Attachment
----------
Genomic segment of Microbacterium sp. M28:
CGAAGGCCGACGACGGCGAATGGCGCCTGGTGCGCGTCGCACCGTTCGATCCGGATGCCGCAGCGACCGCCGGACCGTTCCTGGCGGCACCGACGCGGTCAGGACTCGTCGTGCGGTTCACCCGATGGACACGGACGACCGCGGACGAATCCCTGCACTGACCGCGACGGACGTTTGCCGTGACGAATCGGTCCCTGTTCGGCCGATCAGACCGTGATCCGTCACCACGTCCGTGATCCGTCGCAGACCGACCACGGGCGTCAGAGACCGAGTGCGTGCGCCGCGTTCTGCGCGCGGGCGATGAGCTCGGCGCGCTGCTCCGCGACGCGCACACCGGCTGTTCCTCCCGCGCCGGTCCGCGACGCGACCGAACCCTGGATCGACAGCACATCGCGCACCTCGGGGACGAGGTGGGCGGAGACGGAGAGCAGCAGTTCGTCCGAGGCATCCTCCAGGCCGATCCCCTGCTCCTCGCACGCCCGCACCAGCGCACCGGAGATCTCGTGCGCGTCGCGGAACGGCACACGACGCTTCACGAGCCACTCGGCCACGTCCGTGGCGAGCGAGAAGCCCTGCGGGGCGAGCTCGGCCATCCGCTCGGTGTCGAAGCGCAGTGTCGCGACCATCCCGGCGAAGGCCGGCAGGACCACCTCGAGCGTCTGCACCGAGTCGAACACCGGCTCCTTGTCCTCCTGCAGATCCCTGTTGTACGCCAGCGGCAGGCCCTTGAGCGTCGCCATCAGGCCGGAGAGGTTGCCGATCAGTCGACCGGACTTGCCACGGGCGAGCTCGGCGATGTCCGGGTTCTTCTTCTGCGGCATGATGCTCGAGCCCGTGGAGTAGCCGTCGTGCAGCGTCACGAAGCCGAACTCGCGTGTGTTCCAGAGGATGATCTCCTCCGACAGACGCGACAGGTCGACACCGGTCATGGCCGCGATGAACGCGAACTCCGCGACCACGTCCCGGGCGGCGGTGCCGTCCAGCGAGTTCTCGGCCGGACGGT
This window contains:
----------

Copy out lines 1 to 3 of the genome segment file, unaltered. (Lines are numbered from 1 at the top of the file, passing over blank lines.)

Genomic segment of Microbacterium sp. M28:
CGAAGGCCGACGACGGCGAATGGCGCCTGGTGCGCGTCGCACCGTTCGATCCGGATGCCGCAGCGACCGCCGGACCGTTCCTGGCGGCACCGACGCGGTCAGGACTCGTCGTGCGGTTCACCCGATGGACACGGACGACCGCGGACGAATCCCTGCACTGACCGCGACGGACGTTTGCCGTGACGAATCGGTCCCTGTTCGGCCGATCAGACCGTGATCCGTCACCACGTCCGTGATCCGTCGCAGACCGACCACGGGCGTCAGAGACCGAGTGCGTGCGCCGCGTTCTGCGCGCGGGCGATGAGCTCGGCGCGCTGCTCCGCGACGCGCACACCGGCTGTTCCTCCCGCGCCGGTCCGCGACGCGACCGAACCCTGGATCGACAGCACATCGCGCACCTCGGGGACGAGGTGGGCGGAGACGGAGAGCAGCAGTTCGTCCGAGGCATCCTCCAGGCCGATCCCCTGCTCCTCGCACGCCCGCACCAGCGCACCGGAGATCTCGTGCGCGTCGCGGAACGGCACACGACGCTTCACGAGCCACTCGGCCACGTCCGTGGCGAGCGAGAAGCCCTGCGGGGCGAGCTCGGCCATCCGCTCGGTGTCGAAGCGCAGTGTCGCGACCATCCCGGCGAAGGCCGGCAGGACCACCTCGAGCGTCTGCACCGAGTCGAACACCGGCTCCTTGTCCTCCTGCAGATCCCTGTTGTACGCCAGCGGCAGGCCCTTGAGCGTCGCCATCAGGCCGGAGAGGTTGCCGATCAGTCGACCGGACTTGCCACGGGCGAGCTCGGCGATGTCCGGGTTCTTCTTCTGCGGCATGATGCTCGAGCCCGTGGAGTAGCCGTCGTGCAGCGTCACGAAGCCGAACTCGCGTGTGTTCCAGAGGATGATCTCCTCCGACAGACGCGACAGGTCGACACCGGTCATGGCCGCGATGAACGCGAACTCCGCGACCACGTCCCGGGCGGCGGTGCCGTCCAGCGAGTTCTCGGCCGGACGGT
This window contains: